HPE has a large range of converged systems designed to fit a variety of workloads. This includes Converged System 700, designed for mixed workloads and which uses HPE BL460c Gen9 blade servers and 3PAR StoreServ 7000 series storage.
Meanwhile, HPE Helion CloudSystem offerings are designed for cloud-based systems such as HPEs Helion software (OpenStack and Stackato). HPE also now offers composable infrastructure through Synergy, a system that enables customers to combine hardware resources (storage, network compute) to meet specific application requirements.
Since its merger, Dell-EMC has an expanded portfolio of products from the two companies. Converged systems include Vblock systems, based on the original EMC VCE partnership with Cisco and so include Cisco UCS servers and networking.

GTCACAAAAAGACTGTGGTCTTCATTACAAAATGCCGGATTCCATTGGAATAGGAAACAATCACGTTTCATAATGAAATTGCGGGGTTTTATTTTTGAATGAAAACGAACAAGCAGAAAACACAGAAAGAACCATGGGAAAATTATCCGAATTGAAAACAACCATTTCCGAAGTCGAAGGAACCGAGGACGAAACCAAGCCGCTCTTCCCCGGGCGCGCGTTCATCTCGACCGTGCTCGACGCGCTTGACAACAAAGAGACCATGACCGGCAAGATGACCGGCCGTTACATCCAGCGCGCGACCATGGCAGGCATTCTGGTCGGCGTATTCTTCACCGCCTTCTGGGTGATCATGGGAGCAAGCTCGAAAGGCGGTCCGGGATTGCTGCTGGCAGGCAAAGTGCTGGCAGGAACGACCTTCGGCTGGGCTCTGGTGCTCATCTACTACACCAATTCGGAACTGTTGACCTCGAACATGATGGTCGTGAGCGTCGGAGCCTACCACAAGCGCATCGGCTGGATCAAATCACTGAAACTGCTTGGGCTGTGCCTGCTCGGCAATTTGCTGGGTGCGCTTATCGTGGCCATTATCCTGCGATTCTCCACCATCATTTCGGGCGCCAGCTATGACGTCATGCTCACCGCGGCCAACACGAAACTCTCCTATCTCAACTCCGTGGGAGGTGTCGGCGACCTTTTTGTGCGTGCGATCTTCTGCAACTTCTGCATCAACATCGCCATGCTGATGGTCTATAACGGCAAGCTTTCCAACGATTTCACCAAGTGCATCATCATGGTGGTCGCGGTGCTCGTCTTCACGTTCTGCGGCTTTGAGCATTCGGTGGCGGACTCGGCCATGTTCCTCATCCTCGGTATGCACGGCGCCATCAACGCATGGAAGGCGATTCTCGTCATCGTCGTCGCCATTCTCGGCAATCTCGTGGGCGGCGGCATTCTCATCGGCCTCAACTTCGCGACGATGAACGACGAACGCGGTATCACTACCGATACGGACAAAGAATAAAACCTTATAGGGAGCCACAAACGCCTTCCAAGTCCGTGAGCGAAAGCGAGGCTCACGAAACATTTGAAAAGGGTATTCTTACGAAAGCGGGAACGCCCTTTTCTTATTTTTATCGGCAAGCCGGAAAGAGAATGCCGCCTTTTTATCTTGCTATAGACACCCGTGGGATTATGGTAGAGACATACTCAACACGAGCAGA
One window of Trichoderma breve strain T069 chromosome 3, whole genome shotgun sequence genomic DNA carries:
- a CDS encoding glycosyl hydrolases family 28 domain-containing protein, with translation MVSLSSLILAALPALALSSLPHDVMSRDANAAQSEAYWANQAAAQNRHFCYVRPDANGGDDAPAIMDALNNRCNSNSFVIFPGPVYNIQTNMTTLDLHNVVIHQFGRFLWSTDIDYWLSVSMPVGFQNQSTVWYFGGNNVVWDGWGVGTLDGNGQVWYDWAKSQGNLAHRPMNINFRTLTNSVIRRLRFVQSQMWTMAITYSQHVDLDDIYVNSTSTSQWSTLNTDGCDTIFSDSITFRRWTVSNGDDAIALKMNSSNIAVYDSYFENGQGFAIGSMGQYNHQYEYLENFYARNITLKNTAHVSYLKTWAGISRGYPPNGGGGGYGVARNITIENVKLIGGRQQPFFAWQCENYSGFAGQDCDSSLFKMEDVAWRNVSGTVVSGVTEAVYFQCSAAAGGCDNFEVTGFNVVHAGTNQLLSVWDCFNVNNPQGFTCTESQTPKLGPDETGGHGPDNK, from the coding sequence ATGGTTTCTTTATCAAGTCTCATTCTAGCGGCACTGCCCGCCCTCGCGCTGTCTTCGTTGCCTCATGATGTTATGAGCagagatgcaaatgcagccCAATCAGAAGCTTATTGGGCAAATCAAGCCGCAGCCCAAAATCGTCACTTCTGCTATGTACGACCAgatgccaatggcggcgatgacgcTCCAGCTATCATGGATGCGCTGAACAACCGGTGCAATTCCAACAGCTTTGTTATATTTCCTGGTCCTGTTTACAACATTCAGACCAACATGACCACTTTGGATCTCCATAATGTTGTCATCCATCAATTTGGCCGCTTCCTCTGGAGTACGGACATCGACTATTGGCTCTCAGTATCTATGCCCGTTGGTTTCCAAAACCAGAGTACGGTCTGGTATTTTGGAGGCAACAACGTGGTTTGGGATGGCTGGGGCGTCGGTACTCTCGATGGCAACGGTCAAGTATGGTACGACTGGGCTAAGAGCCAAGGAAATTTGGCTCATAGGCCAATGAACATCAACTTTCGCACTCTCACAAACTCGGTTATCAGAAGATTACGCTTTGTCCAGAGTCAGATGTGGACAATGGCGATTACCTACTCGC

VxBlock systems use similar hardware but have started to introduce VMware NSX for networking. For storage, VxBlock/Vblock 350 systems use Dell EMC Unity arrays, 540 systems use XtremIO, and 740 systems use VMAX, all either as all-flash or hybrid (except XtremIO). Systems scale from two to 512 servers with up to 15PB of effective storage capacity.
NetApp has focused on reference architectures marketed under the FlexPod brand. Architecture offerings cover a wide range of systems, including Datacenter (for cloud-based workloads), Express (entry level), Select (Hadoop), Security, Enterprise Apps, VDI, Database and Cloud.
IBM has developed VersaStack, a set of reference designs, developed in conjunction with Cisco Systems. The systems use Cisco UCS servers, Cisco networking (Nexus and MDS) with IBM FlashSystem storage, IBM StorWize or IBM’s SAN Volume Controller (SVC). Each of the systems uses Cisco’s UCS Director software for hardware management and VMware vCenter with ESXi for virtualisation.
Oracle offers a range of systems that make use of the company’s software products, including ZFS-based storage (including all-flash), Oracle VM Server, Oracle Linux and Oracle Solaris.